A provocative new Reuters article published Friday is casting light a dilemma faced by children whose parents have split up after decades of marriage: the need to take care of their aging parents in two separate households instead of one.
Indeed, as the article points out, most children anticipate that, one day and in some way, they’ll support their parents financially, emotionally and socially. There’s nothing new about that. It’s been happening for generations.
However, what’s different today is that, as more seniors untie the knot and partake in a trend that some are dubbing “grey divorce,” they’re unable to support each other – which places an added burden on both parents and their children.
“It’s definitely not an easy situation, and there have been so many emotional hurdles,” Devin Pope, a 33-year old whose parents divorced a few years ago after 27 years of marriage, told Reuters. “It’s been a few years now [since the divorce], and it can be very discouraging. But that’s how life is sometimes.”
Apparently, according to experts, that’s how “life is going to be sometimes” for millions of people; not just Pope and his siblings.
In a study published earlier this year in the journal The Gerontologist, researchers warned against a rising tide of pressures, difficulties, stresses and challenges that the children of the US’s over 15 million divorced boomers are going to face when their parents enter their golden years — apart.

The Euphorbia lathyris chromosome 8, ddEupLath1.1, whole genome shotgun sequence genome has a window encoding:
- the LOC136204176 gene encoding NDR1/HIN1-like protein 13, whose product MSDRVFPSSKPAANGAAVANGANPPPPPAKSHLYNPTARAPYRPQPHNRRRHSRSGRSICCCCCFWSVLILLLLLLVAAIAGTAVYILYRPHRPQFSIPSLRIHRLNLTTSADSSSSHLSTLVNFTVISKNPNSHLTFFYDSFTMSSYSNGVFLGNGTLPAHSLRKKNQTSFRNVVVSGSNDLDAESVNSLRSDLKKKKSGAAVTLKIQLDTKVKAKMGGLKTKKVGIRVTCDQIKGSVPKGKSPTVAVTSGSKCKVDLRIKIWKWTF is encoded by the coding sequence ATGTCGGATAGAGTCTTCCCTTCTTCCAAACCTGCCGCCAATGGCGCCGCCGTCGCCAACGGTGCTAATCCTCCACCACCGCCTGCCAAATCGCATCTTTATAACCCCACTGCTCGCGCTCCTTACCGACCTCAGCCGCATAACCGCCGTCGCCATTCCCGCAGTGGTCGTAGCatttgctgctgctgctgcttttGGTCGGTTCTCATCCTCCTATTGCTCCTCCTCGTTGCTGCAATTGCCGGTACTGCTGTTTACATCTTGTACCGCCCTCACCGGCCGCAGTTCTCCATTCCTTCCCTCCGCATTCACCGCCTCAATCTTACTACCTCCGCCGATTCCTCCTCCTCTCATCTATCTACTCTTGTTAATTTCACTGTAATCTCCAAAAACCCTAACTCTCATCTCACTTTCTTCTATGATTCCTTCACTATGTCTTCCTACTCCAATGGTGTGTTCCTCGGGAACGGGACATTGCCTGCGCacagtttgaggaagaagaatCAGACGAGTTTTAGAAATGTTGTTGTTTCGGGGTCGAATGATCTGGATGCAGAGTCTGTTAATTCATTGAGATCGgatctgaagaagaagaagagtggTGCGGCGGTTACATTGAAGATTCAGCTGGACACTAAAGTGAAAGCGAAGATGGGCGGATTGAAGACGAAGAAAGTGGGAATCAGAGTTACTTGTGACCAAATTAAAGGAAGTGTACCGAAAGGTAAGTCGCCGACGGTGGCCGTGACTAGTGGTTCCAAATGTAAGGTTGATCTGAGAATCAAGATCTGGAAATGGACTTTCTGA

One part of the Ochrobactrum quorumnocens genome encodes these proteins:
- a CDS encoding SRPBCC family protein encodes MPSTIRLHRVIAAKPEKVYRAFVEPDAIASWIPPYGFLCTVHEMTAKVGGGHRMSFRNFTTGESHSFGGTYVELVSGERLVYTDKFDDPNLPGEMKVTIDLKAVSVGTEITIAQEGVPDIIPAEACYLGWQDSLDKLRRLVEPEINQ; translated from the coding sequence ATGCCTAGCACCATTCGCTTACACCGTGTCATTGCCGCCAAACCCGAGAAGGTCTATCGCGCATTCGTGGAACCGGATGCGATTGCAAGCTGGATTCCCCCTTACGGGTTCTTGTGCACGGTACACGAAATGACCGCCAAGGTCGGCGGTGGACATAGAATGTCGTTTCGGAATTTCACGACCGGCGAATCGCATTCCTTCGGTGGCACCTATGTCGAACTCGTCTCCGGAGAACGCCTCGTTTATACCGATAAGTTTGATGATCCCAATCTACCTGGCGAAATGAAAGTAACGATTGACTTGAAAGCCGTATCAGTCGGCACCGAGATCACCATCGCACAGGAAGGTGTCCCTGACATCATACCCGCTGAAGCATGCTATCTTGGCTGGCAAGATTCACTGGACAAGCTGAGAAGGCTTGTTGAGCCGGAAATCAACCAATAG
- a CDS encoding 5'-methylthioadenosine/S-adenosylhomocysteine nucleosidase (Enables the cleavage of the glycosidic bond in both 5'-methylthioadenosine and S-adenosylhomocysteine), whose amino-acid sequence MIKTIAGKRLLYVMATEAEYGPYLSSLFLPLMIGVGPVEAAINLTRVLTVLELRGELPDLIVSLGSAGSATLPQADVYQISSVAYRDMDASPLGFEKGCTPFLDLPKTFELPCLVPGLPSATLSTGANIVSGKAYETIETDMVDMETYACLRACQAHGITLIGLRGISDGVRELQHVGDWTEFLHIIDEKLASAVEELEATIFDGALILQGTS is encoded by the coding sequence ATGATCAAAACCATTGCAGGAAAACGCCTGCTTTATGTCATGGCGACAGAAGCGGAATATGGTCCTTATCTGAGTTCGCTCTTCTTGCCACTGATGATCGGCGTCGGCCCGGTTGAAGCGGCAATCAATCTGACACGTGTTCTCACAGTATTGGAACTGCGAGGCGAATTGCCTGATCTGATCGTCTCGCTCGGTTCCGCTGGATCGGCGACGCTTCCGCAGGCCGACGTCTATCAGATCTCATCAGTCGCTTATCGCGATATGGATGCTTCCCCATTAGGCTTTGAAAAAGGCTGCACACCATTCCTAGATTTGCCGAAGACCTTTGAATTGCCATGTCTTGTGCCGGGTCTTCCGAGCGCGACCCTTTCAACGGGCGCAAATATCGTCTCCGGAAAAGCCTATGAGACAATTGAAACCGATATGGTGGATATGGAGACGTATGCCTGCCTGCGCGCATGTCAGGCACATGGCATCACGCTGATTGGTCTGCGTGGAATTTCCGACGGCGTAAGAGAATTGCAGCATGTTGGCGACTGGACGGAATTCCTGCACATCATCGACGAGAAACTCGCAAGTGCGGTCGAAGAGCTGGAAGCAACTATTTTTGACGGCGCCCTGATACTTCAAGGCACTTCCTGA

“We found that unmarried boomers are much more economically vulnerable than married boomers are,” Susan Brown of
And for the romantics out there who shun such dismal predictions, and believe all that drifting seniors simply need is a bit more love in their lives to stick together – sorry, but there aren’t enough Love Boats on the planet to carry the increasing passenger load.
“Since 1990, the divorce rate of those over 50 has doubled,” commented Brown. “In 2010, the number of 50-plus divorcees was around 643,000. Even if the divorce rate remains flat over the next 20 years – and that’s a very conservative assumption – that number will increase by a third, to 828,000.”
And guess what? There’s another variable that could make Pope’s plight seem downright festive by comparison: step-families.
Indeed, children can be tasked not only to support their birth parents financially and emotionally, but also to lend a hand to step-parents. And when you add the potential complications of trying to coordinate a support system with step-siblings and relatives who may have been total strangers a short while ago, and the phrase “ticking time bomb” seems hardly melodramatic.
It’s a thorny problem that experts like Joy Loverde, author of The Complete Eldercare Planner, says requires cooperation; not confrontation.
“As soon as you have an inkling that a divorced parent might need assistance, it definitely requires a family meeting [with all step-siblings],” Loverde told Reuters. “Everyone needs to be there, to open up about any concerns, to start sharing responsibilities. Start talking about it right now; do not wait.”
And of course, on top of this – or, some might say, at the very bottom — are the children of divorced seniors. Whether part of a biological or blended family, they, too, need to live their lives, and in many cases, keep their own marriages afloat.
“The biggest challenge is balancing it all,” added Pope, who is only four years removed from being a carefree 20-something. “After all, you still have to have your own life, too.”
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